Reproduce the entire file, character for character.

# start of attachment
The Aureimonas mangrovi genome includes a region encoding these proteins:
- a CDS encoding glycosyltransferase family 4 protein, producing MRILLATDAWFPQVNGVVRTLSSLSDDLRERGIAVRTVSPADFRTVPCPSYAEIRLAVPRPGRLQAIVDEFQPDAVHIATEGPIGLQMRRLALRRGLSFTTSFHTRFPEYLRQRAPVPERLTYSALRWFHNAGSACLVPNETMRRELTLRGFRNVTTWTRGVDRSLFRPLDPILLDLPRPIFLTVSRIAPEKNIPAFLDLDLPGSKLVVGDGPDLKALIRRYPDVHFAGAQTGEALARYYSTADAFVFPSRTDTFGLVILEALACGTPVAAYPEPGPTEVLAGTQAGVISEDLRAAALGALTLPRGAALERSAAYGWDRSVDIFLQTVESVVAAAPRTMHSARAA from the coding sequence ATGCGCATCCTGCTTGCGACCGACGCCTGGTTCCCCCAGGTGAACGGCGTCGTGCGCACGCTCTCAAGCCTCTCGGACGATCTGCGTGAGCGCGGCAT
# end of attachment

The Aureimonas mangrovi genome includes a region encoding these proteins:
- a CDS encoding glycosyltransferase family 4 protein, producing MRILLATDAWFPQVNGVVRTLSSLSDDLRERGIAVRTVSPADFRTVPCPSYAEIRLAVPRPGRLQAIVDEFQPDAVHIATEGPIGLQMRRLALRRGLSFTTSFHTRFPEYLRQRAPVPERLTYSALRWFHNAGSACLVPNETMRRELTLRGFRNVTTWTRGVDRSLFRPLDPILLDLPRPIFLTVSRIAPEKNIPAFLDLDLPGSKLVVGDGPDLKALIRRYPDVHFAGAQTGEALARYYSTADAFVFPSRTDTFGLVILEALACGTPVAAYPEPGPTEVLAGTQAGVISEDLRAAALGALTLPRGAALERSAAYGWDRSVDIFLQTVESVVAAAPRTMHSARAA from the coding sequence ATGCGCATCCTGCTTGCGACCGACGCCTGGTTCCCCCAGGTGAACGGCGTCGTGCGCACGCTCTCAAGCCTCTCGGACGATCTGCGTGAGCGCGGCAT